The teacher should prepare in advance containers filled with Sr/Ca and Ba/Ca mimics, which are described in the online Notes for the Instructor. The prepared elemental containers will represent the average element ratios of coral skeletons recovered from the cores during each time interval: 5,000–4,500, 4,000–3,500, and 1,500–1,000 yr BP. The activity will allow students to observe temporal changes in the elemental ratios similar to data recovered from an actual core and provide an opportunity to correlate the changes with environmental conditions during the life of the coral reef (e.g., upwelling vs. non-upwelling conditions, warm vs. cold temperatures). We recommend that the items used as elemental mimics represent the differences in mass among the elements being analyzed. For example, Ca has a molecular weight of 40 and could be represented by plain M&M’s®. Strontium has a molecular weight of 87 could be represented by Peanut M&M’s®. Ba has a molecular weight of 137 and could be represented by Almond M&M’s®. Alternatively, the teacher could create cardboard cutouts to represent the elemental relationships described above. The teacher should also review the lecture notes and Activity 1 with the students before beginning Activity 3.

Each student pair will be given three containers representing Sr/Ca and three containers representing Ba/Ca, with one of each type for each of the three time intervals. This activity is designed to model the trend scientists observed in the elemental ratios of a core so that students can use the data to infer what the environmental conditions were like during the lives of the corals in each interval. Student pairs will do the following for all three intervals.

1. After sorting the Sr/Ca sample, calculate the ratio of Sr/Ca for each time interval. Coral skeletons are primarily made of calcium and so several orders of magnitude more Ca would be expected to be present in a skeletal sample. To avoid having students count hundreds of Ca mimics, for the purpose of this lesson we have added a “Ca multiplier” to the actual formula used to determine the geochemical ratios. The teacher should be sure to explain to students that the amount of Ca found in the sample should be multiplied by 10.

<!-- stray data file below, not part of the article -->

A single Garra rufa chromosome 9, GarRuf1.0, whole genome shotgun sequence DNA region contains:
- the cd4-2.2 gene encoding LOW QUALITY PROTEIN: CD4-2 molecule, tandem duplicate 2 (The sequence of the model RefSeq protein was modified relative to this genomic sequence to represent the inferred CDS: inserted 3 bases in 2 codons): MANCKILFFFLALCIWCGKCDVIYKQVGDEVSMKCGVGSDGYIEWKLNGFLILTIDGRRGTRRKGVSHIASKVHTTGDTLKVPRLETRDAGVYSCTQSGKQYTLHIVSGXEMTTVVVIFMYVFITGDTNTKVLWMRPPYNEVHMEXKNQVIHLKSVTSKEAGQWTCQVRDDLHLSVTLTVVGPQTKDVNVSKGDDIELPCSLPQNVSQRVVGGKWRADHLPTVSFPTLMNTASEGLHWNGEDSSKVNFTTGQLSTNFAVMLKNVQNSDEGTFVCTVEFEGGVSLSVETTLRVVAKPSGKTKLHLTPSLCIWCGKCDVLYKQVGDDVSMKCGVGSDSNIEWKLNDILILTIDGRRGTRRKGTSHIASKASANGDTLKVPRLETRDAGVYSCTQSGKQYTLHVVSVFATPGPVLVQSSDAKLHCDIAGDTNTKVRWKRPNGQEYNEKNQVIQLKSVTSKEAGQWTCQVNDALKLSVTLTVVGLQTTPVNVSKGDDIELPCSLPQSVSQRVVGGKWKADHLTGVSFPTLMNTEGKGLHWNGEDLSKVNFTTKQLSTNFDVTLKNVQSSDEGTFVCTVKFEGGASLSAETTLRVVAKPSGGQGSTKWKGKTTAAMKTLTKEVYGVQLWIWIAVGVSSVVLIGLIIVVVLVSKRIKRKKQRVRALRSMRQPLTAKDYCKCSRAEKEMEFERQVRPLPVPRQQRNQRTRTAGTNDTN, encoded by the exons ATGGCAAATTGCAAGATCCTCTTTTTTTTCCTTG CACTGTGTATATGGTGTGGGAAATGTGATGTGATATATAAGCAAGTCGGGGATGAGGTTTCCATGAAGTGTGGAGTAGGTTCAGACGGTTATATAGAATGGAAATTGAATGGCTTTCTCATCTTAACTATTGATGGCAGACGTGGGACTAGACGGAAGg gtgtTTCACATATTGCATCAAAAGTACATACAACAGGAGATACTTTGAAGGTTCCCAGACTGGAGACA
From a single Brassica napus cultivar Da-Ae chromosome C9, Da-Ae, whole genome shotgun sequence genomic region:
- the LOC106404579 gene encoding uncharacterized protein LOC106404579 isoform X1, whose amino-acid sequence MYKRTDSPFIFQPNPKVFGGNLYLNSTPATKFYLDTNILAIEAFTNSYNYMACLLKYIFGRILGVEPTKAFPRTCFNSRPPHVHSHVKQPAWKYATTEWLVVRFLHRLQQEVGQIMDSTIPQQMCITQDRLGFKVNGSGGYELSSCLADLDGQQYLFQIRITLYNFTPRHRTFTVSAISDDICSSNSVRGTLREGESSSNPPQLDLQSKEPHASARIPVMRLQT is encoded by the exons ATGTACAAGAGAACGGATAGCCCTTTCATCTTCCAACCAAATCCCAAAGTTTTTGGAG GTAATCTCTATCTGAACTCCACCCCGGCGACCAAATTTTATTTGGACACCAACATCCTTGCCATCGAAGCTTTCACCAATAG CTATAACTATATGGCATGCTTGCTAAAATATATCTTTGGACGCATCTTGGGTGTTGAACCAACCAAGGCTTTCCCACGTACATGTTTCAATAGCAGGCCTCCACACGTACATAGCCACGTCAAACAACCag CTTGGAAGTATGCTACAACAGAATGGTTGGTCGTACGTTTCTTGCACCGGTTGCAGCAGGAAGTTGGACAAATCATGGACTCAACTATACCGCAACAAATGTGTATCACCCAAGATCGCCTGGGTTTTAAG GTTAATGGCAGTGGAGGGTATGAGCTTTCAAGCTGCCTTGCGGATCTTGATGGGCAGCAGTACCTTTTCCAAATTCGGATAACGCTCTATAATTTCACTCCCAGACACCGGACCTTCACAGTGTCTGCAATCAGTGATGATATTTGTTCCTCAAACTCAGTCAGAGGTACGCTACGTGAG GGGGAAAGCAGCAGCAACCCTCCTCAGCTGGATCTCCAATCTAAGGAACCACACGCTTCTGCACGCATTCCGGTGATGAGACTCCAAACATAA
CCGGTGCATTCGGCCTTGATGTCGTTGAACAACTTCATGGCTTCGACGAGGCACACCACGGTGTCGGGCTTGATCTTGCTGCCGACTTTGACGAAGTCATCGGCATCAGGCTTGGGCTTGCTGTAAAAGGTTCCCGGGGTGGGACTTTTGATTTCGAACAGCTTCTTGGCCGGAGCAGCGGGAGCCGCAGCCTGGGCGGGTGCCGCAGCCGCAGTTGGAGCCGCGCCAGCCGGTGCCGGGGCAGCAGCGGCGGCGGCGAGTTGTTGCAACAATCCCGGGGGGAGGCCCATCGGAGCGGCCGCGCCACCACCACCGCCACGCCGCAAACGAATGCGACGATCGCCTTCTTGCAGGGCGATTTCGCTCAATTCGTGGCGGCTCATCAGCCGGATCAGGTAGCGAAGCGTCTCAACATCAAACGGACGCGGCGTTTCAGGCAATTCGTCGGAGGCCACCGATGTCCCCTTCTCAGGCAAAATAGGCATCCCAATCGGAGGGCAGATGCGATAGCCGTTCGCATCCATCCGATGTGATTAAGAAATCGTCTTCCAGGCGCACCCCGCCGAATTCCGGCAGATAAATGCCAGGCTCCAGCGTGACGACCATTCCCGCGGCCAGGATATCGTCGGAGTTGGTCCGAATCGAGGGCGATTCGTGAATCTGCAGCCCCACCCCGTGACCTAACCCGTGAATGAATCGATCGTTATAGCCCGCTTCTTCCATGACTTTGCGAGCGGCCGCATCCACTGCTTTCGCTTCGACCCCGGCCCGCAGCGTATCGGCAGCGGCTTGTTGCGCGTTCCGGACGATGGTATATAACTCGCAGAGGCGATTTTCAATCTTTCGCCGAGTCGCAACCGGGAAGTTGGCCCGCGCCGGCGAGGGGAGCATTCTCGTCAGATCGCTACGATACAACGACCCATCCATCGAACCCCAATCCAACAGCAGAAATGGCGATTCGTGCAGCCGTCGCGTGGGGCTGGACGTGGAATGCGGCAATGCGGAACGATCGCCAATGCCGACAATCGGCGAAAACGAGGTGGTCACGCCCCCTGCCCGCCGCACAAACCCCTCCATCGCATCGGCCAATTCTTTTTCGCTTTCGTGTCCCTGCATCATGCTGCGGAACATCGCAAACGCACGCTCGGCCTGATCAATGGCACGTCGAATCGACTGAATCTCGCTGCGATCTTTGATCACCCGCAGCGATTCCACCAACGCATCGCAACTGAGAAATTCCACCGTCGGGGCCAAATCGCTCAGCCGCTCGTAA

2. Calculate the Sr/Ca ratio for each time interval and record the results in Table S5 in the Student Activity Sheet.

3. After sorting the Ba/Ca samples, calculate the ratio of Ba/Ca for each time interval in the core.

4. Calculate the Ba/Ca ratio and record the results in Table S5 in the Student Activity Sheet.

5. Use the geochemical ratios to generate hypotheses about the environmental conditions that were likely present at each time interval throughout the sampled core.

6. Revisit the data recorded in the prior activities to draw conclusions about the environmental conditions during each time interval and record ideas in Table S6 in the Student Activity Sheet.

7. Before answering the discussion questions, the instructor should summarize on the board the class’s observations from the activity.

8. Answer the discussion questions for Activity 3.


1. What temporal changes did you observe in the Sr/Ca ratio? The Ba/Ca ratio?

2. The magnitudes of the observed changes are small, but they provide a lot of information about past climate. Based on the small changes observed, what do the environmental conditions you inferred suggest about the impacts of environmental changes on the health and growth of coral reefs in the Gulf of Panamá? Use the summarized data from the class observations for this activity. Support your answer with evidence from the lab activities.



We thank C. Randall, P. Barrett, M. Costa, A. Dwyer, R. Fidler, J. Leichter, D. Stein, E. Whitcher, S. William, B. Steffel, and A. Zamora-Duran for their assistance during this project. PMG’s postdoctoral fellowship at Mote Marine Laboratory and Aquarium was supported by the Steinwachs Family Foundation. Funding was provided by grant OCE-1535007 from the US National Science Foundation, and by the Coastal/Marine Hazards and Resources Program of the US Geological Survey. Data were collected under permit #SC/AO-3-16 from MiAmbiente, Republic of Panamá. Any use of trade, firm, or product names is for descriptive purposes only and does not imply endorsement by the US government. Finally, we thank four reviewers, whose comments improved the clarity of this lesson. This is contribution number 224 from the Institute for Global Ecology at the Florida Institute of Technology.

Gravinese, P.M., R.B. Aronson, and L.T. Toth. 2020. Digging into the geologic record of environmentally driven changes in coral reef development. Oceanography 33(1):85–91, https://doi.org/10.5670/oceanog.2020.113.

Supplementary Materials

» Student Activity Sheet (264 KB pdf)

» Handout S1 (6.9 MB pdf)

» Notes for Instructor (59 KB pdf)

» Answer Key (72 KB pdf)